New tariffs could lead to price increases, Metro CEO says

Eric La Flèche tells analysts the company will ensure its prices remain competitive

Though it's still early days and negotiations with suppliers continue, Metro's CEO says grocery prices may increase slightly in the coming months as the industry grapples with the fallout from the Canada-U.S. trade war.

On Canada Day the government implemented tariffs on a number of American-made goods including yogurt, orange juice and maple syrup, in retaliation for U.S.-government imposed tariffs on Canadian steel and aluminum products, which has led food and beverage companies such as Campbell Company of Canada to consider raising prices.

In a call with analysts Wednesday morning to discuss quarterly financial results, Eric La Flèche said the Montreal grocery company was already feeling pressure from certain suppliers. "We're starting to get demands from some suppliers who are, whose products will be, affected by the new tariffs," he said.

READ: Tougher decisions to come as trade war drags on

The company examines requests around price hikes, takes into account any mitigating factors and negotiates from there, he said. But, if it's "legitimate and industry wide we have to accept it."

"Negotiations are ongoing so we will make sure our costs of goods are competitive," he said. "It’s out of the control of our suppliers and we expect there will be some price increase we and the market will have to take." La Flèche said the company would continue to monitor the situation closely and deal with the situation on a supplier by supplier basis.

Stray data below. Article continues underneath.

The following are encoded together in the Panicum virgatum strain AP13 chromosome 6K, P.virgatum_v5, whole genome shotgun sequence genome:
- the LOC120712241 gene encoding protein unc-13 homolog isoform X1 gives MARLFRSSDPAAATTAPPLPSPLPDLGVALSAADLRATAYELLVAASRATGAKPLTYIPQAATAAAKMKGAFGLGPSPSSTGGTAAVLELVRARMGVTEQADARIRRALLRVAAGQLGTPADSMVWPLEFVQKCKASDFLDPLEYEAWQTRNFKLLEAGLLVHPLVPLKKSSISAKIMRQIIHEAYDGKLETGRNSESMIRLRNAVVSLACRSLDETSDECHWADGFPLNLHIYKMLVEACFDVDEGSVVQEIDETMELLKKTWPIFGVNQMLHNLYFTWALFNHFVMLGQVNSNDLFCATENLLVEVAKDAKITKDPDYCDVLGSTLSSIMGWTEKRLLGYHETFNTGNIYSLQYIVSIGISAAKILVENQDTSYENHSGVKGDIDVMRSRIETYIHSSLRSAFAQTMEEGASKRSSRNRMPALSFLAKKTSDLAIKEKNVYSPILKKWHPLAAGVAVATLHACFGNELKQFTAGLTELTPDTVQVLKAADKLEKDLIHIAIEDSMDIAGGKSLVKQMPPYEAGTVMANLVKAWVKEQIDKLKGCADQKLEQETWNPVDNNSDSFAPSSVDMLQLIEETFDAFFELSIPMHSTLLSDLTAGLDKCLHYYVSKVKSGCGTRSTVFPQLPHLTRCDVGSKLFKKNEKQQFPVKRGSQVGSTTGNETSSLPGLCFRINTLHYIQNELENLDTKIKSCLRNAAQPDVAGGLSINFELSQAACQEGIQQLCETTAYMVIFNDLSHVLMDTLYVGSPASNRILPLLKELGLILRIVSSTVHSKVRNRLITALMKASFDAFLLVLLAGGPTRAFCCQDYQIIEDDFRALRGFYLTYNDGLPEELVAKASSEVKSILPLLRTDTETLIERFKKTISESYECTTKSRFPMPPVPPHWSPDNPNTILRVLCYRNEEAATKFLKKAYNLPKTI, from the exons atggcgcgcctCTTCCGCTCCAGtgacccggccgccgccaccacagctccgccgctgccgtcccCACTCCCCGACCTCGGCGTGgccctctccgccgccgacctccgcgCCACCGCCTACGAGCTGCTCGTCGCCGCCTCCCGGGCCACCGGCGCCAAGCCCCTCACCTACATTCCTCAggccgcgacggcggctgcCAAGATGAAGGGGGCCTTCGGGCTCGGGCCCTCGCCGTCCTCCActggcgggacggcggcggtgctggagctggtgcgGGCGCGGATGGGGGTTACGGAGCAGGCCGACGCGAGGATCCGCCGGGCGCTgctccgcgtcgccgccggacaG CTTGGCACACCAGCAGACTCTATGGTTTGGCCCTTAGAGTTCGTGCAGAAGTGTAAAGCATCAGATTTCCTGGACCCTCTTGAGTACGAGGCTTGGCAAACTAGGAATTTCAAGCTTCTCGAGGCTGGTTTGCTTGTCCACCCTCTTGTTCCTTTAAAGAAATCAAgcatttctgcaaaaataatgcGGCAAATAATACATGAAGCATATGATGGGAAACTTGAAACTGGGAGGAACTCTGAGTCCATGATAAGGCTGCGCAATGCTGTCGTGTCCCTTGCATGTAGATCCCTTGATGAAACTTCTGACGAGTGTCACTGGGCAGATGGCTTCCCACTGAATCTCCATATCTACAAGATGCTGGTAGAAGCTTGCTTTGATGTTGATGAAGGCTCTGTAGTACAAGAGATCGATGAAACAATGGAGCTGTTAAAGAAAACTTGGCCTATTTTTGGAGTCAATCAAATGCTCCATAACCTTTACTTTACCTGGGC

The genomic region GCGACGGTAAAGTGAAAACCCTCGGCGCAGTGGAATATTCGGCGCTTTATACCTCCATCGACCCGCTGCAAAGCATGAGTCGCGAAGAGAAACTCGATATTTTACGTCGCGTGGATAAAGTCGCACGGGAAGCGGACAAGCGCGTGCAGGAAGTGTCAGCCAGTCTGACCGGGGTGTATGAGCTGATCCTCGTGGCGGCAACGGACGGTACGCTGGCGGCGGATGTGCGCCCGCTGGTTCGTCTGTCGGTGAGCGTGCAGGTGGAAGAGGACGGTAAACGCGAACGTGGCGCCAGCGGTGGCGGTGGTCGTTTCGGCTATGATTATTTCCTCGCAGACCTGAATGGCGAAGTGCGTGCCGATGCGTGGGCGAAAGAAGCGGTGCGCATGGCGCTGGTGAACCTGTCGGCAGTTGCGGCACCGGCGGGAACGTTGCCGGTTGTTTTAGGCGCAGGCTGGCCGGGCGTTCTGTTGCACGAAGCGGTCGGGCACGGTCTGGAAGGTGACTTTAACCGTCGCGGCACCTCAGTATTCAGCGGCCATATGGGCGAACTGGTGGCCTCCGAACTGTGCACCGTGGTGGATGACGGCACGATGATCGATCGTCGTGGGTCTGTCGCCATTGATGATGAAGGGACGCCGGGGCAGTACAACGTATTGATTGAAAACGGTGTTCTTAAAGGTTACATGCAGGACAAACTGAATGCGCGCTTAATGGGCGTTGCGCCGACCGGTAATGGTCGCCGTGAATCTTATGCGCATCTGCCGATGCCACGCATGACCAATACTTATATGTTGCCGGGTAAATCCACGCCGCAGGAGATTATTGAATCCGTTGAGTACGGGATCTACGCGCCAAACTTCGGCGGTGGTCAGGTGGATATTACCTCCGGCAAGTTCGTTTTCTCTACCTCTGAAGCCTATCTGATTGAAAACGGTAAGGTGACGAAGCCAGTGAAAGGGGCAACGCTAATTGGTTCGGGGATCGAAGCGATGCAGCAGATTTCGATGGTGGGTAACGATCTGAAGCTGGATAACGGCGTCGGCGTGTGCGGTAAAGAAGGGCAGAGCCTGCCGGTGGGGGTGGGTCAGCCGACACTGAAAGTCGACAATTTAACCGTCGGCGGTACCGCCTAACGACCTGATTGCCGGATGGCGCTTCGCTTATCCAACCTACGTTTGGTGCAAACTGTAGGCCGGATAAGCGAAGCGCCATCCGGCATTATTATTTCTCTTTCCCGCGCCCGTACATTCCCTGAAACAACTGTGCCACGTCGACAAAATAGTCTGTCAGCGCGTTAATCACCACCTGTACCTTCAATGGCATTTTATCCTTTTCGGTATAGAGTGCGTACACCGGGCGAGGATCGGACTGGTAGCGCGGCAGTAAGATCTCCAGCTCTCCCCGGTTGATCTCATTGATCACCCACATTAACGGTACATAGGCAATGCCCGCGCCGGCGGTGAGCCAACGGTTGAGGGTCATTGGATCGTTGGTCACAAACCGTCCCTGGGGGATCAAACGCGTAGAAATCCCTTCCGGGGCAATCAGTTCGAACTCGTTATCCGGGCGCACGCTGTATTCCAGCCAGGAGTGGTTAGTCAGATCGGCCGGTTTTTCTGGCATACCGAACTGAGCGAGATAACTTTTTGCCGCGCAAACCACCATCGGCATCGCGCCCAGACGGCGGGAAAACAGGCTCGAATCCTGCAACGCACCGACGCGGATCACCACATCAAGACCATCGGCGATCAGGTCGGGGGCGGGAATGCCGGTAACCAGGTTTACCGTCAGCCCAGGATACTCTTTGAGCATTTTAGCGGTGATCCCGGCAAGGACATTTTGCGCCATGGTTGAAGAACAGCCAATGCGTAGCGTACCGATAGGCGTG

READ: Canned food companies increasing prices to offset aluminum tariffs

Executives from Empire and Loblaw also touched on tariffs during their quarterly earnings calls in July, saying price hikes were likely. Loblaw chief financial officer Darren Myers said the company was waiting to see how suppliers would respond, but ultimately, “it’s going to be up to the customers on what they choose to do and there will be alternatives for them.” Meanwhile, Empire CEO Michael Medline said some of its supply partners had already tried to raise prices because of the tariffs, but the company refused contending it was too early for that.

Metro reported lower-than-expected earnings in its third quarter, as it completed its $4.5-billion takeover of the Jean Coutu Group. Revenue for the quarter was $4.64 billion, up from $4.07 billion a year ago. Excluding Jean Coutu, Metro said sales would have been up 2.4% for the quarter.

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